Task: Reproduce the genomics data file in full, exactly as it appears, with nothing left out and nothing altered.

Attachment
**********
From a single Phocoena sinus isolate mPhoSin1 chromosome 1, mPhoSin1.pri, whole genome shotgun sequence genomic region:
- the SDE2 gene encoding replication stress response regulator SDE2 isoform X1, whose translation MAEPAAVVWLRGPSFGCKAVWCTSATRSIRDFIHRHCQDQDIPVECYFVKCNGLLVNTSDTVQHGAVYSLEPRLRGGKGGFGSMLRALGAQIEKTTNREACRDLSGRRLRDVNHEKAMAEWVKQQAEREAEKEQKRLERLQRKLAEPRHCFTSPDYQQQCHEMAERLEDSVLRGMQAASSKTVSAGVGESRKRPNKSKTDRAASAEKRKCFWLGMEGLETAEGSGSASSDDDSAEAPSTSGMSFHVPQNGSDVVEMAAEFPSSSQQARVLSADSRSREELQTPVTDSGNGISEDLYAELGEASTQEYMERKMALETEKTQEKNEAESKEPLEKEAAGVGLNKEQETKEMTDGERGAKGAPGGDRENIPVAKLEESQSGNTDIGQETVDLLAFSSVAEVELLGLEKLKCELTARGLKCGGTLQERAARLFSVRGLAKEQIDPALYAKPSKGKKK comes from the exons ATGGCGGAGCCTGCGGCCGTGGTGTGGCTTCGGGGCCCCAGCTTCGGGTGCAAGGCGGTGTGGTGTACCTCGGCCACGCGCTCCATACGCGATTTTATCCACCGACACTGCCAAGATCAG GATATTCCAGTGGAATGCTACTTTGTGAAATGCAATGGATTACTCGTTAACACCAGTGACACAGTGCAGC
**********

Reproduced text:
From a single Phocoena sinus isolate mPhoSin1 chromosome 1, mPhoSin1.pri, whole genome shotgun sequence genomic region:
- the SDE2 gene encoding replication stress response regulator SDE2 isoform X1, whose translation MAEPAAVVWLRGPSFGCKAVWCTSATRSIRDFIHRHCQDQDIPVECYFVKCNGLLVNTSDTVQHGAVYSLEPRLRGGKGGFGSMLRALGAQIEKTTNREACRDLSGRRLRDVNHEKAMAEWVKQQAEREAEKEQKRLERLQRKLAEPRHCFTSPDYQQQCHEMAERLEDSVLRGMQAASSKTVSAGVGESRKRPNKSKTDRAASAEKRKCFWLGMEGLETAEGSGSASSDDDSAEAPSTSGMSFHVPQNGSDVVEMAAEFPSSSQQARVLSADSRSREELQTPVTDSGNGISEDLYAELGEASTQEYMERKMALETEKTQEKNEAESKEPLEKEAAGVGLNKEQETKEMTDGERGAKGAPGGDRENIPVAKLEESQSGNTDIGQETVDLLAFSSVAEVELLGLEKLKCELTARGLKCGGTLQERAARLFSVRGLAKEQIDPALYAKPSKGKKK comes from the exons ATGGCGGAGCCTGCGGCCGTGGTGTGGCTTCGGGGCCCCAGCTTCGGGTGCAAGGCGGTGTGGTGTACCTCGGCCACGCGCTCCATACGCGATTTTATCCACCGACACTGCCAAGATCAG GATATTCCAGTGGAATGCTACTTTGTGAAATGCAATGGATTACTCGTTAACACCAGTGACACAGTGCAGC